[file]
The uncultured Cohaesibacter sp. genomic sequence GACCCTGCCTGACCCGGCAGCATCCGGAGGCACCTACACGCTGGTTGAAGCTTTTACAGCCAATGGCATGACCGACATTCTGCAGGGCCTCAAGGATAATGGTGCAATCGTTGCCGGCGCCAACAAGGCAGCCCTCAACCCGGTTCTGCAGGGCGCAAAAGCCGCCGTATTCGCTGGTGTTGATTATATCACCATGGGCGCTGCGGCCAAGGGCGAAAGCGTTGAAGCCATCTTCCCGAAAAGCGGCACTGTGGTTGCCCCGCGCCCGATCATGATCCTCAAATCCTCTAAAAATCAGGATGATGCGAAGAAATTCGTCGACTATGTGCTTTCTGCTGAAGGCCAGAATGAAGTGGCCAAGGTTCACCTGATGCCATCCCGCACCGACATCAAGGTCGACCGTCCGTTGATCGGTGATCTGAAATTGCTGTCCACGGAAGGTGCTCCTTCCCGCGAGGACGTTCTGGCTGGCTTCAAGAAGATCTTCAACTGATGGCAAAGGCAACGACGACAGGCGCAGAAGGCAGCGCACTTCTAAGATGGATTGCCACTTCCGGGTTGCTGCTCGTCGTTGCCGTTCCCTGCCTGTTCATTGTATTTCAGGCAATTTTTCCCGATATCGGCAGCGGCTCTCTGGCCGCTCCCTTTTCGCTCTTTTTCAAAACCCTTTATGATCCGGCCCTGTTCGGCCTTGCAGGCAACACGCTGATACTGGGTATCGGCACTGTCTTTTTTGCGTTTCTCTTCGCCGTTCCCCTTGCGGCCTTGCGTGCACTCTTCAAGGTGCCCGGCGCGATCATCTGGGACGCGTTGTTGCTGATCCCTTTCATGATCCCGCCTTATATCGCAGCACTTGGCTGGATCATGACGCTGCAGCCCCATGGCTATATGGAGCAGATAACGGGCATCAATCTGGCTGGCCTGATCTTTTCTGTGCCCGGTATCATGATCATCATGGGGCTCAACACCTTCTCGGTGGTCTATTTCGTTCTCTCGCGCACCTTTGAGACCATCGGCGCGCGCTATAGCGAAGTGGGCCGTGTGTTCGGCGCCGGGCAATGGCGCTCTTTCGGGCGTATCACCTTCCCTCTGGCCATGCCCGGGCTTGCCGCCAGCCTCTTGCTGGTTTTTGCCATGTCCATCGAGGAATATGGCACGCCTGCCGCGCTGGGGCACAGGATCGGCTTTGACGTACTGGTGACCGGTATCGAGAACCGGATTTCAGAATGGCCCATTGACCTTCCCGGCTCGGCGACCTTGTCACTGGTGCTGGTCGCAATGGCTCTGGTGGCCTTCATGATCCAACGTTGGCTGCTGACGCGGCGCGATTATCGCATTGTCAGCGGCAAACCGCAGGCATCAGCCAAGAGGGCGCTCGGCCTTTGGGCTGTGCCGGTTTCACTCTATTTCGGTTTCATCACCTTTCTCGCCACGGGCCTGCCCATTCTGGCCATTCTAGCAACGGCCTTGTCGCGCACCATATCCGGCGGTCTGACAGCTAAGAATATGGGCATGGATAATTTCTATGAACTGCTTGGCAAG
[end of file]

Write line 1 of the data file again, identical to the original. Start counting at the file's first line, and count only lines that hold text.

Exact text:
The uncultured Cohaesibacter sp. genomic sequence GACCCTGCCTGACCCGGCAGCATCCGGAGGCACCTACACGCTGGTTGAAGCTTTTACAGCCAATGGCATGACCGACATTCTGCAGGGCCTCAAGGATAATGGTGCAATCGTTGCCGGCGCCAACAAGGCAGCCCTCAACCCGGTTCTGCAGGGCGCAAAAGCCGCCGTATTCGCTGGTGTTGATTATATCACCATGGGCGCTGCGGCCAAGGGCGAAAGCGTTGAAGCCATCTTCCCGAAAAGCGGCACTGTGGTTGCCCCGCGCCCGATCATGATCCTCAAATCCTCTAAAAATCAGGATGATGCGAAGAAATTCGTCGACTATGTGCTTTCTGCTGAAGGCCAGAATGAAGTGGCCAAGGTTCACCTGATGCCATCCCGCACCGACATCAAGGTCGACCGTCCGTTGATCGGTGATCTGAAATTGCTGTCCACGGAAGGTGCTCCTTCCCGCGAGGACGTTCTGGCTGGCTTCAAGAAGATCTTCAACTGATGGCAAAGGCAACGACGACAGGCGCAGAAGGCAGCGCACTTCTAAGATGGATTGCCACTTCCGGGTTGCTGCTCGTCGTTGCCGTTCCCTGCCTGTTCATTGTATTTCAGGCAATTTTTCCCGATATCGGCAGCGGCTCTCTGGCCGCTCCCTTTTCGCTCTTTTTCAAAACCCTTTATGATCCGGCCCTGTTCGGCCTTGCAGGCAACACGCTGATACTGGGTATCGGCACTGTCTTTTTTGCGTTTCTCTTCGCCGTTCCCCTTGCGGCCTTGCGTGCACTCTTCAAGGTGCCCGGCGCGATCATCTGGGACGCGTTGTTGCTGATCCCTTTCATGATCCCGCCTTATATCGCAGCACTTGGCTGGATCATGACGCTGCAGCCCCATGGCTATATGGAGCAGATAACGGGCATCAATCTGGCTGGCCTGATCTTTTCTGTGCCCGGTATCATGATCATCATGGGGCTCAACACCTTCTCGGTGGTCTATTTCGTTCTCTCGCGCACCTTTGAGACCATCGGCGCGCGCTATAGCGAAGTGGGCCGTGTGTTCGGCGCCGGGCAATGGCGCTCTTTCGGGCGTATCACCTTCCCTCTGGCCATGCCCGGGCTTGCCGCCAGCCTCTTGCTGGTTTTTGCCATGTCCATCGAGGAATATGGCACGCCTGCCGCGCTGGGGCACAGGATCGGCTTTGACGTACTGGTGACCGGTATCGAGAACCGGATTTCAGAATGGCCCATTGACCTTCCCGGCTCGGCGACCTTGTCACTGGTGCTGGTCGCAATGGCTCTGGTGGCCTTCATGATCCAACGTTGGCTGCTGACGCGGCGCGATTATCGCATTGTCAGCGGCAAACCGCAGGCATCAGCCAAGAGGGCGCTCGGCCTTTGGGCTGTGCCGGTTTCACTCTATTTCGGTTTCATCACCTTTCTCGCCACGGGCCTGCCCATTCTGGCCATTCTAGCAACGGCCTTGTCGCGCACCATATCCGGCGGTCTGACAGCTAAGAATATGGGCATGGATAATTTCTATGAACTGCTTGGCAAG